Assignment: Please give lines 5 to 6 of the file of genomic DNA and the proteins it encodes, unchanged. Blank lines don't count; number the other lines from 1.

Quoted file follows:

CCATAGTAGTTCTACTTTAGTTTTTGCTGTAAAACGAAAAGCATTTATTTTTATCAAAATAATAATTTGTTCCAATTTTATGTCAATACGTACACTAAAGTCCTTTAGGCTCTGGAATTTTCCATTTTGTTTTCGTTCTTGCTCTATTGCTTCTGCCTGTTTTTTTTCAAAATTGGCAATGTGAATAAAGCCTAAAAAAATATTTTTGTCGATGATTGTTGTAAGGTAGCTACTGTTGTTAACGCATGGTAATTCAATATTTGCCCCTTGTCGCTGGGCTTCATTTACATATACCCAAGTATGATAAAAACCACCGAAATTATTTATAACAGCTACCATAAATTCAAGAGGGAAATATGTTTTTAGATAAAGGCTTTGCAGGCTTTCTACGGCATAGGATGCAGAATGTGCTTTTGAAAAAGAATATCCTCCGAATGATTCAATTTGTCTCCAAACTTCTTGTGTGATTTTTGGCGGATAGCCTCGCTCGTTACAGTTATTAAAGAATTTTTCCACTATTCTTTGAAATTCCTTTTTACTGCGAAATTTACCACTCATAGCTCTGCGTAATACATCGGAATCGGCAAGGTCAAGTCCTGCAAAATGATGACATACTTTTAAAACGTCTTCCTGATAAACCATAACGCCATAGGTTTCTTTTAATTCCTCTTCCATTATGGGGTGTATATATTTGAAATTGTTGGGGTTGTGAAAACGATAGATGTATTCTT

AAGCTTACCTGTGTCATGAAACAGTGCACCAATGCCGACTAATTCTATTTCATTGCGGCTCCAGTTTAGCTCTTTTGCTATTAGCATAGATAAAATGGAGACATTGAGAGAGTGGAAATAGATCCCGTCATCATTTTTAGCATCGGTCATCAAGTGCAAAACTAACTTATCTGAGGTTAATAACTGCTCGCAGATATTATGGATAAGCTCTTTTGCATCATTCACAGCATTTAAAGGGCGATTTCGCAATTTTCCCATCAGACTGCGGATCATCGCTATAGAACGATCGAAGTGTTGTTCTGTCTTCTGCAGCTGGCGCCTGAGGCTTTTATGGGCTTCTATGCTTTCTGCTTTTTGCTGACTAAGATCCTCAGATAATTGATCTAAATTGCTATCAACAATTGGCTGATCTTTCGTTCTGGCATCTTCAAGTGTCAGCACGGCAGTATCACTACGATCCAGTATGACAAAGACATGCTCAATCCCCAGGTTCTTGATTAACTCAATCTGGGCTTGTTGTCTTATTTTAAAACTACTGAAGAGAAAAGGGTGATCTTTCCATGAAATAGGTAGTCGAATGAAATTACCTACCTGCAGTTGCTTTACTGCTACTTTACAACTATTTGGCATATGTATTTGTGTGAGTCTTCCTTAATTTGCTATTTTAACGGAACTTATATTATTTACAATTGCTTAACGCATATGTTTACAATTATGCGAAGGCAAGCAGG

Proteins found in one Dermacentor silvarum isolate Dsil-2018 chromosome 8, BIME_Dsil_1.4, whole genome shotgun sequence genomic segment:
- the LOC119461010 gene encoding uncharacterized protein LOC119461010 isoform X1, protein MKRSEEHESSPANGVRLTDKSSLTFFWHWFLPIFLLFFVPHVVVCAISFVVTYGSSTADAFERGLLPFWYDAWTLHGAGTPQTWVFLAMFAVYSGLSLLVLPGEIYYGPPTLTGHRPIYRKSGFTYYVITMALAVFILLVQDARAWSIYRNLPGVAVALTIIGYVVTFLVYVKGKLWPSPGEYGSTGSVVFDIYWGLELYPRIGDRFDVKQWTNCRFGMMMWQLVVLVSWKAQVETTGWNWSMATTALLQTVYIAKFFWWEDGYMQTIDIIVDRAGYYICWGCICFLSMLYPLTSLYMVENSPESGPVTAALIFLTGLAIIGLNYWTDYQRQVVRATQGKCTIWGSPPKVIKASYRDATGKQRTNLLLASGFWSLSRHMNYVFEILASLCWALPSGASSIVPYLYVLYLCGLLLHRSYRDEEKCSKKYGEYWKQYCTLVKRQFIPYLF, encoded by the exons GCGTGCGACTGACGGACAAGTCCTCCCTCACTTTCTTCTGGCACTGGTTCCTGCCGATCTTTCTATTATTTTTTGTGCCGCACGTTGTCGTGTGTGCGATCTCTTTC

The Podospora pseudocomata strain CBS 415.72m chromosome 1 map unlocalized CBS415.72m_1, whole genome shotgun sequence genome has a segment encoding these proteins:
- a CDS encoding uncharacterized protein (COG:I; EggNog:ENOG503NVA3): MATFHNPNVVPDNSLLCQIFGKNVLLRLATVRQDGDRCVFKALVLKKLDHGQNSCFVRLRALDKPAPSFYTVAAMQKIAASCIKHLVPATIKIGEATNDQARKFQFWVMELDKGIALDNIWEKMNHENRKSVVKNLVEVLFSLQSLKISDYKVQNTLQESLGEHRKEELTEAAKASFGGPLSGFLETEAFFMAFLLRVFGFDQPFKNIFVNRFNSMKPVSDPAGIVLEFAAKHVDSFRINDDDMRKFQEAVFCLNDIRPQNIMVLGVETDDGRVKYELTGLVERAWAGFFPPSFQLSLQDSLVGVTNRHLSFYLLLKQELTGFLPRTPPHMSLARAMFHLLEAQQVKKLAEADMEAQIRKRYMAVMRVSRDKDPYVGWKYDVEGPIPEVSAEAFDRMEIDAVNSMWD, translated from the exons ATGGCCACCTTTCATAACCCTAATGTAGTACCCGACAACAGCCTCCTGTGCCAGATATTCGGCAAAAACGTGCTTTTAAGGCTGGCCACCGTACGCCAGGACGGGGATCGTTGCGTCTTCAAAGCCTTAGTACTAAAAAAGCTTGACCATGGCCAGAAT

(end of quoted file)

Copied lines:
The Podospora pseudocomata strain CBS 415.72m chromosome 1 map unlocalized CBS415.72m_1, whole genome shotgun sequence genome has a segment encoding these proteins:
- a CDS encoding uncharacterized protein (COG:I; EggNog:ENOG503NVA3): MATFHNPNVVPDNSLLCQIFGKNVLLRLATVRQDGDRCVFKALVLKKLDHGQNSCFVRLRALDKPAPSFYTVAAMQKIAASCIKHLVPATIKIGEATNDQARKFQFWVMELDKGIALDNIWEKMNHENRKSVVKNLVEVLFSLQSLKISDYKVQNTLQESLGEHRKEELTEAAKASFGGPLSGFLETEAFFMAFLLRVFGFDQPFKNIFVNRFNSMKPVSDPAGIVLEFAAKHVDSFRINDDDMRKFQEAVFCLNDIRPQNIMVLGVETDDGRVKYELTGLVERAWAGFFPPSFQLSLQDSLVGVTNRHLSFYLLLKQELTGFLPRTPPHMSLARAMFHLLEAQQVKKLAEADMEAQIRKRYMAVMRVSRDKDPYVGWKYDVEGPIPEVSAEAFDRMEIDAVNSMWD, translated from the exons ATGGCCACCTTTCATAACCCTAATGTAGTACCCGACAACAGCCTCCTGTGCCAGATATTCGGCAAAAACGTGCTTTTAAGGCTGGCCACCGTACGCCAGGACGGGGATCGTTGCGTCTTCAAAGCCTTAGTACTAAAAAAGCTTGACCATGGCCAGAAT